Woman Rescued After Lowering Herself — Then Falling — Into Vault Toilet

April 27, 2022Noelle Wiehe
quicksand of poop

Brinnon Fire Department firefighter Antonio Rubal and emergency medical technician Zach Torres wait for National Park Service workers to reassemble the vault toilet taken apart by a visitor who fell in while retrieving her phone. Brinnon Fire Department photo.

It’s not every day that the Brinnon Fire Department and Quilcene Fire Rescue get an emergency call from a woman sinking into the quicksand of poop inside a mountain vault toilet, but April 19 wasn’t like most days.

The woman — described as a Californian in her 40s — had been driving toward Forks, where the movie Twilight was filmed, when she stopped to use the facilities atop Washington’s Mount Walker. Then she accidentally dropped her cell phone into the toilet.

“Personally, I keep my toys, my phone away from the toilet just because I fear that it will drop in,” Brinnon Fire Department Fire Chief Tim Manly told Coffee or Die Magazine. “And if it goes in there, it’s staying in there; I don’t care.”

Brinnon Fire Department
Established in 1959, the Brinnon Fire Department protects approximately 131 square miles of rural Jefferson County, Washington. The district contains a vast wilderness, including part of the Olympic National Forest and land managed by the US Forest Service and Department of Natural Resources. Brinnon Fire Department photo.

But this woman cared. She had two dogs in her car and a phone in the toilet she wasn’t willing to leave behind. 

A vault toilet isn’t like a home commode. It doesn’t use water. It’s like an outhouse, with an airtight chamber underneath.

To reach the pit, the woman had to dismantle the toilet piece by piece. Then she tried fishing out her phone with a dog’s leash, which didn’t work. So she decided to lower herself into the chamber, using both leashes.

The park opens during the springtime, and the pits hadn’t been cleaned yet. So her phone had fallen into a pit that wasn’t full, “but it wasn’t empty either,” according to Manly.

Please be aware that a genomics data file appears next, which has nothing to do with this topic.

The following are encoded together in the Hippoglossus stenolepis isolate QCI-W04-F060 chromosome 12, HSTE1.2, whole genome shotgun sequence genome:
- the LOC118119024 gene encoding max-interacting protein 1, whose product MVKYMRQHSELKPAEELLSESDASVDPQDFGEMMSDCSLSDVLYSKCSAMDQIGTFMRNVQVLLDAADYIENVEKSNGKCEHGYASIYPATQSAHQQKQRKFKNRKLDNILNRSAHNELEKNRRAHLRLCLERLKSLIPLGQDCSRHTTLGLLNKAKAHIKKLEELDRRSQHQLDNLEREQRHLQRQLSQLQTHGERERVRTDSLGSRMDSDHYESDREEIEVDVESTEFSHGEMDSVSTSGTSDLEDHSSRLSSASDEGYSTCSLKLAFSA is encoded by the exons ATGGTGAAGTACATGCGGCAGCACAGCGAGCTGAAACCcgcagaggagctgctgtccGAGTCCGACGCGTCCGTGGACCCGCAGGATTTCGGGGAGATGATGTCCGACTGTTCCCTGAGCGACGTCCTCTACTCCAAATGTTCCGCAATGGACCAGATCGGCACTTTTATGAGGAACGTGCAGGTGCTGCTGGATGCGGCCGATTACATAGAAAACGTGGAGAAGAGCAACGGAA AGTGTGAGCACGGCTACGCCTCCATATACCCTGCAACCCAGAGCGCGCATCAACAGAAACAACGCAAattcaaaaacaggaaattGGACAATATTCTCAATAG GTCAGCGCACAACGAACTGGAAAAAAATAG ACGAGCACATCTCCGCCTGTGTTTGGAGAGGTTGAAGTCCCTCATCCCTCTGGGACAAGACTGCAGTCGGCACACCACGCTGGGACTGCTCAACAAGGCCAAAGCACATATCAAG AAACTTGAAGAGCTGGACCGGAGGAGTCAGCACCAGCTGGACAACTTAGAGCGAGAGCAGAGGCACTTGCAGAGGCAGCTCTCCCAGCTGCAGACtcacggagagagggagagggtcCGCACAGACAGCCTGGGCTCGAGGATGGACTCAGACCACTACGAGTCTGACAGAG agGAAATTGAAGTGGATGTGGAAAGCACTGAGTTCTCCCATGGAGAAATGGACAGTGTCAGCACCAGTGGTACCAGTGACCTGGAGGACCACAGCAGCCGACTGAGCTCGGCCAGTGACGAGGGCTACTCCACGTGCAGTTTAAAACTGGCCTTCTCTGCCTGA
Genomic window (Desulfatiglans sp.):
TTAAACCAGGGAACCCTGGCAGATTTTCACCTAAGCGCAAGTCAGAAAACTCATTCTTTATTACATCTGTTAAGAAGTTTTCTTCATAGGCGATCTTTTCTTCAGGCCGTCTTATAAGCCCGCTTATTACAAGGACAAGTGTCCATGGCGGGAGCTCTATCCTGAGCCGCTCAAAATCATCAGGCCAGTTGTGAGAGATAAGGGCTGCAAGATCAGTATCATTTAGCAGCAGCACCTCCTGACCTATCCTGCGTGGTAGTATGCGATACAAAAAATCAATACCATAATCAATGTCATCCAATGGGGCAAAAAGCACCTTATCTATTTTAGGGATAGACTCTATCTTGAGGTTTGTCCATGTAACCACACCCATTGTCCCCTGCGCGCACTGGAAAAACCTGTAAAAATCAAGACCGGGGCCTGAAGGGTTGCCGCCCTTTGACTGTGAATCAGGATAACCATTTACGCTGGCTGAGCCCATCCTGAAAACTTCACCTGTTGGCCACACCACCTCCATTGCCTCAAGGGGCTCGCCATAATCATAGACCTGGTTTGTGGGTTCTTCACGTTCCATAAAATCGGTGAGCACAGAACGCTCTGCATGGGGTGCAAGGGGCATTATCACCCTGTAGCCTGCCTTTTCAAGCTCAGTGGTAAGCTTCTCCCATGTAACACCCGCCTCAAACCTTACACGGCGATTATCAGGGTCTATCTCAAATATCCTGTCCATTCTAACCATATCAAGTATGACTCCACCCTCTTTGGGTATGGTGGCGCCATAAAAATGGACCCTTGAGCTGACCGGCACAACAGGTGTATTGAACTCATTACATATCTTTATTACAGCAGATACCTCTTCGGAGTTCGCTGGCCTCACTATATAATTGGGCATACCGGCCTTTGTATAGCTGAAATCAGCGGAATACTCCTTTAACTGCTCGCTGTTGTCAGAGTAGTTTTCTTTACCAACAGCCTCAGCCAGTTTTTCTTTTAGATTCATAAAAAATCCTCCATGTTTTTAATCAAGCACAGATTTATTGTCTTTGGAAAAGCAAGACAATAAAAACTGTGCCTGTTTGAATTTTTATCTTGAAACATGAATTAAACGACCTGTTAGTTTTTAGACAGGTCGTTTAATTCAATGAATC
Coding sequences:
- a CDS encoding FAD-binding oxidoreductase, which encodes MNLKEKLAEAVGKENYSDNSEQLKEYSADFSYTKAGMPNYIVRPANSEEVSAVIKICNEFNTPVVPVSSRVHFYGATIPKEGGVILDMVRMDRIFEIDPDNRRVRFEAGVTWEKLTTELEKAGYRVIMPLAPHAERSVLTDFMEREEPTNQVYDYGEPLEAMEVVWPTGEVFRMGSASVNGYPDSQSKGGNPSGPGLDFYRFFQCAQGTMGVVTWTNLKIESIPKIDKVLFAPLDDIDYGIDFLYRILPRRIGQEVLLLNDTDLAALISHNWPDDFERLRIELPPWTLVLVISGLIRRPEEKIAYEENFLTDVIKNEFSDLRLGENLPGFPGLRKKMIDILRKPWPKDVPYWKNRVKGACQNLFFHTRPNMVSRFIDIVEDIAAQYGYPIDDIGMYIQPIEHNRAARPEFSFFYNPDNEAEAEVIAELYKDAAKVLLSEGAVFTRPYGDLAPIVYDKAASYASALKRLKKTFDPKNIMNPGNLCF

poop quicksand
If you’re in the Washington village of Quilcene and take Highway 101 south for five miles to Forest Service Road 2730, then drive another four miles up a gravel road to Mount Walker’s summit (2,804 feet), you’ll find three vault toilets. US Forest Service photo.

The leashes didn’t support her weight. She went in head first. Manly estimated that she spent about 20 minutes trying to get herself out of muck clamped up to her thighs and then through the 13-inch toilet hole, but she didn’t have the strength to do it.

“It’s soft, mucky quicksand in there,” Manly told Coffee or Die Magazine.

The good news was that she’d found her phone, which she used to call emergency dispatchers around 3 p.m.

“We all kind of looked at each other and thinking, ‘Did we really hear what we think we just heard?’” Manly said. “Sure enough, we got up there, and there she was, staring up at us through … that.” 

vault toilet
A National Park Service employee pumps out a vault toilet at Yellowstone National Park. National Park Service photo by Jacob W. Frank.

The firefighters used blocks of wood for her to stand on, then dropped down webbing. She put her arms through the holes and they pulled her out of the pit.

Manly said they “literally slid her up and out of the hole” then “washed her down.”

He gave her a Tyvek suit to wear and urged her to seek medical attention, but she said, “I just want to leave.” 

Manly admitted the situation could have been far worse, but he also said that, if she’d called the department to retrieve the phone, she might’ve been, well, shit out of luck.

“I’m definitely never going to put my firefighters at risk of something or, you know, put them in a position where they can get sick or injured or anything like that,” Manly said. “I guess the moral of the story is, have cell phone insurance.”

Read Next: How New Jersey Firefighters Saved 6 Teenagers Trapped in Trampoline Park Elevator

Noelle Wiehe
Noelle Wiehe

Noelle is a former staff writer for Coffee or Die through a fellowship from Military Veterans in Journalism. She has a bachelor’s degree in journalism and interned with the US Army Cadet Command. Noelle also worked as a civilian journalist covering several units, including the 75th Ranger Regiment on Fort Benning, before she joined the military as a public affairs specialist.

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